Second-grade students continue to study reading. You may need to do more explicit phonics, review what you learned and practice with new letter-sound patterns. Decoding (i.e. turning letters into speech sounds) should be almost automatic for most children by the end of this year, allowing them to concentrate on meaning. The overall goal is to be able to read (aloud and silently) second-grade texts, such as Amelia Bedelia books by Peggy Parish, Arthur books by Lillian Hoban and second-grade volumes in such nonfiction series as I Can Read and Let’s Read and Find Out. Second graders also have plenty to write. They develop speaking skills by telling stories aloud, participating in dramatic activities and in class discussions. Second graders, among other things, do the following:

 Reading and Comprehension

  • continue to sound out words (e.g., rabbit, caterpillar, motorcycle)
  • accurately read single-syllable and most two-syllable words {e.g., boy, tough, night, apple, riddle, basket)
  • recall incidents, characters, facts, and details of texts
  • answer what, how, why, and what-if questions about readings
  • discuss similarities in characters and events from different stories
  • retell stories and explain information learned from a text in their own words
  • read outside of school at least fifteen minutes daily


  • write brief stories, poems, letters, descriptions, and reports
  • with help, write compositions with a beginning, middle, and end
  • practice using paragraphs
  • with help, revise work for clarity and edit for spelling and mechanics
  • practice writing neatly

Spelling and Vocabulary

  • correctly spell words containing spelling patterns studied so far
  • learn and review spelling rules (e.g., the f sound is sometimes spelled ph, as in “phone”)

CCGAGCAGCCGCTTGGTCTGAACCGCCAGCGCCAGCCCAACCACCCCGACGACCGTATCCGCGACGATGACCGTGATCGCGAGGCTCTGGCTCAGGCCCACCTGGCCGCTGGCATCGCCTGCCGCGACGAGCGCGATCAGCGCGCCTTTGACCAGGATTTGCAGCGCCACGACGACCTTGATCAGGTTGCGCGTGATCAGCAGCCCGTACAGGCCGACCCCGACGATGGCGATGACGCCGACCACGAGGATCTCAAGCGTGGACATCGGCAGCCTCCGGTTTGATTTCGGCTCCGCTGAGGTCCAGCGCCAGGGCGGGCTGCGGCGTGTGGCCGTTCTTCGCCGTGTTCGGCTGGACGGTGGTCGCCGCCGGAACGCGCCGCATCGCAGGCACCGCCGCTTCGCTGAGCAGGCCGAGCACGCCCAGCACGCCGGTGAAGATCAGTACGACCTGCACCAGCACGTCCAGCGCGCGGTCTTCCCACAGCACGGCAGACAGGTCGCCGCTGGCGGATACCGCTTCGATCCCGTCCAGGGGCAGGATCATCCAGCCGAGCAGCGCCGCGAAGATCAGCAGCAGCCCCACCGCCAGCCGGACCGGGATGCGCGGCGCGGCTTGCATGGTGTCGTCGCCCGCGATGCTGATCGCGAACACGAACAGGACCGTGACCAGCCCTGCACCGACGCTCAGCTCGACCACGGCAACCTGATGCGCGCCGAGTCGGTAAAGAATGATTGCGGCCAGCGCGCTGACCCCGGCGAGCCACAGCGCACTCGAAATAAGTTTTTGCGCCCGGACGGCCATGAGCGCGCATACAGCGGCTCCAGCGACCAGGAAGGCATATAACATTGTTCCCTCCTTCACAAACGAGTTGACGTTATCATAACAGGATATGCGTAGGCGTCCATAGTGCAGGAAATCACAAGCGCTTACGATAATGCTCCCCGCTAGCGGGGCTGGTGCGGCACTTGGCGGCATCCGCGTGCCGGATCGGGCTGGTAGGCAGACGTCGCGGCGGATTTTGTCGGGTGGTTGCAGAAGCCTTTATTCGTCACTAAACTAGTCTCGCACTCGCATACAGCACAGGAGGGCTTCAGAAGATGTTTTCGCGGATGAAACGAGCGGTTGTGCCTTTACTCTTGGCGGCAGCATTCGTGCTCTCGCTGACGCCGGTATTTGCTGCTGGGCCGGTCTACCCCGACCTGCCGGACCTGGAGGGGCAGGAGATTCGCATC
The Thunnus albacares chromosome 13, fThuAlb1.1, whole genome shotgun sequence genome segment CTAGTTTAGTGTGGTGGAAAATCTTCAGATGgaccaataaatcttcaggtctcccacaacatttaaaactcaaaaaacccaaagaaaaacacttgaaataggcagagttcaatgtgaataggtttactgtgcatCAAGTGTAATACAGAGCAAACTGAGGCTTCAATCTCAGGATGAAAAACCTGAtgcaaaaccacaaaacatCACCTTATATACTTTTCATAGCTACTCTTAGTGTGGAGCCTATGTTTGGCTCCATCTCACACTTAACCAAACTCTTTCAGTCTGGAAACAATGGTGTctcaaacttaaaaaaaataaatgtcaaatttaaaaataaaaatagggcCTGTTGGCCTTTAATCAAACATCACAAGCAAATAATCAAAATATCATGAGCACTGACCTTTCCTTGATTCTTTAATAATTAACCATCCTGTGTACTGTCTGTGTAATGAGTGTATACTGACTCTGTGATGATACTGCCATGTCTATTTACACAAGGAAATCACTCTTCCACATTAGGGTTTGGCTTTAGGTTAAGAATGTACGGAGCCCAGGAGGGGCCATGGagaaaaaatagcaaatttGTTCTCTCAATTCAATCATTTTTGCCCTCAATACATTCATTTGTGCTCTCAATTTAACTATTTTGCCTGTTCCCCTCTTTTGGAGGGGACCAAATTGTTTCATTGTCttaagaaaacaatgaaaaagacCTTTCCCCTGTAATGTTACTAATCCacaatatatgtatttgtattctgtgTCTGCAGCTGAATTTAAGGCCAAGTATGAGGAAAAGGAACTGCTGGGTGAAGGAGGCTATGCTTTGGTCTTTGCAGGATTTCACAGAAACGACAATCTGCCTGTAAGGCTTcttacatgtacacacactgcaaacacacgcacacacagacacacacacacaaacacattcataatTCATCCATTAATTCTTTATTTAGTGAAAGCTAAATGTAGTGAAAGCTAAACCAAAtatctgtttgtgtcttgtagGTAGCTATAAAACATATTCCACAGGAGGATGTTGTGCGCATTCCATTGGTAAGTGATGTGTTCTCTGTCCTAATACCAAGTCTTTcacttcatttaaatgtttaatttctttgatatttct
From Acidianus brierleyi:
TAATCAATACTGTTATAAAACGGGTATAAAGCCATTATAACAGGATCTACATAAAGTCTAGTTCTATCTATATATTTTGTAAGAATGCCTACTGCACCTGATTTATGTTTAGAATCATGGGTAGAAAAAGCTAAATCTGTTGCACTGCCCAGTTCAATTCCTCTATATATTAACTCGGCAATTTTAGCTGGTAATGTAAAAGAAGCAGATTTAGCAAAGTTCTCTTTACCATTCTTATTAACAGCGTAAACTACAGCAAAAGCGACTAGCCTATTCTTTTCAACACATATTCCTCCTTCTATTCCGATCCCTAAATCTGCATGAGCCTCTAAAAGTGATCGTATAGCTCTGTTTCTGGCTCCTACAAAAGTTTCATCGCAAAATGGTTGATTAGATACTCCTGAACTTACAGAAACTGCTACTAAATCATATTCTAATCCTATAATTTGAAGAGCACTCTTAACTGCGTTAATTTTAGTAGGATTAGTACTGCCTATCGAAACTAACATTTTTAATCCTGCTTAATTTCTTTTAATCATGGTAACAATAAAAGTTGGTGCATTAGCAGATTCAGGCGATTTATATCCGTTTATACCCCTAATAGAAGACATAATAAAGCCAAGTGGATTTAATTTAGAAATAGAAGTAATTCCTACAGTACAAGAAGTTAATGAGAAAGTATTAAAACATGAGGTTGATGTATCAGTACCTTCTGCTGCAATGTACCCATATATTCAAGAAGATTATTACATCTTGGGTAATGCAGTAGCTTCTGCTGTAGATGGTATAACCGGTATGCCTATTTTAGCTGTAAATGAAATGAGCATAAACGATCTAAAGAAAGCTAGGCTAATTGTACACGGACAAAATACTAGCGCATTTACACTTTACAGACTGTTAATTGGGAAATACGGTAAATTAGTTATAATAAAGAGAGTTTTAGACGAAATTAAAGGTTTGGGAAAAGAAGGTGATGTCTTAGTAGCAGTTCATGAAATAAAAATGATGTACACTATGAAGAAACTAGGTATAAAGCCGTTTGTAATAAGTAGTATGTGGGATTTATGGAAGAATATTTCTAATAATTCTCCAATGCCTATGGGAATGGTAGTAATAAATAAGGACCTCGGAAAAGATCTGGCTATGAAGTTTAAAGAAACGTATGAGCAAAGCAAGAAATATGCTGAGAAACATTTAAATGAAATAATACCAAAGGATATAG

• begin using dictionary to check spelling and word meanings
  • learn some common contractions (e.g., can’t, I’m) and abbreviations {e.g., Mr., Ms.).
  • provide synonyms (e.g., happy, glad) and antonyms {e.g., hot, cold) for given words

Grammar and Usage

  • identify subjects and predicates in simple sentences
  • learn what nouns are; how to make singular nouns plural
  • study correct usage of verbs; how to change from present to past tense
  • learn what adjectives are; use adjectives to compare by adding er and est
  • practice using capital letters, periods, question marks, exclamation points
  • learn to use commas in dates and addresses


  • read and listen to poems such as Christina Rossetti’s “Hurt No Living Thing,” Nancy Byrd Turner’s “Lincoln,” Clement C. Moore’s “The Night Before Christmas”
  • read and listen to stories such as “Beauty and the Beast,” “The Emperor’s New Clothes,” and the African tale “Talk”
  • read nonfiction prose (e.g., accounts of real-life heroes)
  • read Greek myths {e.g., “How Prometheus Brought Fire,” “Oedipus and the Sphinx”)
  • read American tall tales {e.g., Paul Bunyan, Pecos Bill, Casey Jones)
  • learn more basic literary terms (e.g., myth, limerick)
  • tell and write their own stories

In a good second grade classroom, you might see children:

  • reading a tall tale about Stormalong and then discussing how the author exaggerated actions and characters
  • reading “The Blind Men and the Elephant” (a fable from India) and writing a moral for the story
  • reading sets of words and choosing the ones that don’t belong (e ., milk, ham, paper, cake)
  • writing letters to first graders telling them what they enjoyed learning in the first grade and what they’re doing in second grade
  • reading stories they’ve written to the class, then revising their drafts after hearing classmates’ comments about what is unclear or missing
  • researching and writing labels for specimens the class has collected outside (e.g., leaves, insects, nests)

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